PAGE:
AIM: Fabry's disease is an X-linked recessive abnormality of glycosphingolipid metabolism. Increased levels of endothelial prothrombotic factors have recently been demonstrated in Fabry's disease, whereas endothelial function has not been studied using high resolution ultrasound.METHODS: We enrolled 6 patients (4 male, 2 female; mean age, 37 years) and 12 sex matched control subjects (mean age, 37 years). Patients' exclusion criteria included a prior history of cardiac disease, diabetes and treated or untreated hypertension. Patients underwent: anamnesis, physical examination, EKG, 2-dimensional echocardiography with tissue Doppler, measurement of body weight and height, blood pressure. Biochemistry variables were also considered: fasting blood sugar, total cholesterol, HDL-C, LDL-C, triglycerides, fibrinogen, C reactive protein and homocysteine. Using high resolution ultrasound, we assessed the brachial vasodilator response to reactive hyperemia (endothelium-dependent) and sublingual nitroglycerin (NTG) (endothelium-independent). Flow-mediated dilatation (FMD) was expressed as percentage change in post-stimulus diameter in comparison with the baseline.RESULTS: In baseline condition, there was no significant difference between patients and controls in the brachial artery diameter (3.5+/-0.55 vs 3.1+/-0.4). After reactive hyperemia, the FMD change was significantly higher in controls than in patients (16.5+/-6.3% vs 9.3+/-6.2%, P<0.05). After NTG, endothelium-independent vasodilation did not show a significant difference between cases and controls (15+/-7.7% vs 13.8+/-7.1%).CONCLUSIONS: Our study demonstrated the presence of endothelial dysfunction in patients with Fabry's disease in comparison to controls. We hypothesized that endothelial dysfunction may contribute to the pathogenesis of ischemic events in patients with Fabry's disease.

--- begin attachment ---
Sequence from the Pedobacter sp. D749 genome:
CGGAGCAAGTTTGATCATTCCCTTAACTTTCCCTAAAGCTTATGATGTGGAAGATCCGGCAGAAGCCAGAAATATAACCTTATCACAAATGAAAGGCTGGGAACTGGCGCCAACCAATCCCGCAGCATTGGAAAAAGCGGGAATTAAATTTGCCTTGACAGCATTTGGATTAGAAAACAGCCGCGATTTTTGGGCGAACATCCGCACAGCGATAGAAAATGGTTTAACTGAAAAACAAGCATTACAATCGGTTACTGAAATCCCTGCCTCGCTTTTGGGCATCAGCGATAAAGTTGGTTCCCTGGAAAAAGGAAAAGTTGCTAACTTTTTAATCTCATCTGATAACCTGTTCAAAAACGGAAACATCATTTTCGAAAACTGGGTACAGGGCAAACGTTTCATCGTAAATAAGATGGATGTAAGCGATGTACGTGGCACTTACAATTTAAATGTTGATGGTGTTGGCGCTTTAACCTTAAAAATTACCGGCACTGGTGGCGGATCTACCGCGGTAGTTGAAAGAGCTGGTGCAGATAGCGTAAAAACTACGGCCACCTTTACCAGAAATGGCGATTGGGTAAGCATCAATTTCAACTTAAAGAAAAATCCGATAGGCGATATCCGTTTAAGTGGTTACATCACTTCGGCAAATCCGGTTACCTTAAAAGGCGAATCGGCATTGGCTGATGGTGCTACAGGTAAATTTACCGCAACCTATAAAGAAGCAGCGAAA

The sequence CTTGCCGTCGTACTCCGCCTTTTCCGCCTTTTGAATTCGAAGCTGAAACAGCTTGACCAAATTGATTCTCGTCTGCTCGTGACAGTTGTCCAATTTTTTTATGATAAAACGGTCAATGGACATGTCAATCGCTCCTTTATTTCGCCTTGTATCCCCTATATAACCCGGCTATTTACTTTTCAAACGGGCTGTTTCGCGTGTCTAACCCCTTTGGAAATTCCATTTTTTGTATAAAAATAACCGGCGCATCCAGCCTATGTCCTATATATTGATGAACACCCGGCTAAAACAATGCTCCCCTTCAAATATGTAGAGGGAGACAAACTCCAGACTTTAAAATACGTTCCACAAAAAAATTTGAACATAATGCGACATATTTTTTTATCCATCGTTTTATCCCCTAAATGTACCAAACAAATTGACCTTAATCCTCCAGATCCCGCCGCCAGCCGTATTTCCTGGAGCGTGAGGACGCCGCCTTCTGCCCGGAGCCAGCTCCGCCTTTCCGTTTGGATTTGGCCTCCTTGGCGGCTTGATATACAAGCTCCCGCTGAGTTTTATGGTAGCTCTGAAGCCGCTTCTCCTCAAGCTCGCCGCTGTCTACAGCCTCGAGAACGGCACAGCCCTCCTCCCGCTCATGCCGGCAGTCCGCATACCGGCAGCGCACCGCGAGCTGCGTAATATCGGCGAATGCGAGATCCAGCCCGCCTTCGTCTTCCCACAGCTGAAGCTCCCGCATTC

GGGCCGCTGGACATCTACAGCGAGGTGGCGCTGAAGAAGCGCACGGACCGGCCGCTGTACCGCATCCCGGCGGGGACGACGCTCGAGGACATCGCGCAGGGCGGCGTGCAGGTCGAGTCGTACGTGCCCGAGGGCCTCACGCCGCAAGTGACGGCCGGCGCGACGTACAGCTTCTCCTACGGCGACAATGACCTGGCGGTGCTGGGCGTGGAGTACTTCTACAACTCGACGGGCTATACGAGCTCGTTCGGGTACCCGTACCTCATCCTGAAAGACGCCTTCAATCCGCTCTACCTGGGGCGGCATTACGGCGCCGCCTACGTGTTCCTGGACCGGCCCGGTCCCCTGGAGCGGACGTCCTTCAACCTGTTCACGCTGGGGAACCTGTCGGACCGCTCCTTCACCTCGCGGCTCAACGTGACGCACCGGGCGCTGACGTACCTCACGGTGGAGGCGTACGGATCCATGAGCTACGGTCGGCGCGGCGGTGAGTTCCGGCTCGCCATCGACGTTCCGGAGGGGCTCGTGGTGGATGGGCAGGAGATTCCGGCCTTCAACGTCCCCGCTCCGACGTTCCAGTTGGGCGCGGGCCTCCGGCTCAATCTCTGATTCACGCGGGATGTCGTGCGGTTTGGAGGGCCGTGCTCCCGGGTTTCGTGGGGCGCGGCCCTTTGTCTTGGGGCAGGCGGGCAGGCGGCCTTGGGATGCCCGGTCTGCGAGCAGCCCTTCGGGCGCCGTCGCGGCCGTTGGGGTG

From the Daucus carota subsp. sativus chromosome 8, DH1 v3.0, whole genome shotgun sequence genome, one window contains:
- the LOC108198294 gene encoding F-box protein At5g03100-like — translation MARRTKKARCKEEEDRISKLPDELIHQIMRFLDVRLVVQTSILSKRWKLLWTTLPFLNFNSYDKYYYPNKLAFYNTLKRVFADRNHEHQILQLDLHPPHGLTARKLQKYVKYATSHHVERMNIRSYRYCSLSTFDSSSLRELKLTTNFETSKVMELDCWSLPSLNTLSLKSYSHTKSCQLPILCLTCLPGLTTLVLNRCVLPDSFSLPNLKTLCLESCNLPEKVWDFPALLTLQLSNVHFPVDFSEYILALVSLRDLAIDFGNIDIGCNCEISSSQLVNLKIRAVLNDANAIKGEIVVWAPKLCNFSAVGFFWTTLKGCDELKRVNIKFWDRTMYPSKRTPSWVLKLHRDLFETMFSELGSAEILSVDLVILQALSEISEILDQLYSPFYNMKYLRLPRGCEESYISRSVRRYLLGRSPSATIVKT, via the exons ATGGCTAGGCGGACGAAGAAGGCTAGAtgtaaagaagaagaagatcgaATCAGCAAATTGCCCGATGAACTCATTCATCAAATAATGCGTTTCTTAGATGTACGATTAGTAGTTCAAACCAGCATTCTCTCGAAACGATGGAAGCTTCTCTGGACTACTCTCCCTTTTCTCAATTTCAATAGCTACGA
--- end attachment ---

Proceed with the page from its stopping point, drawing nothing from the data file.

|Numero di pagine||5|
|Stato di pubblicazione||Published - 2005|
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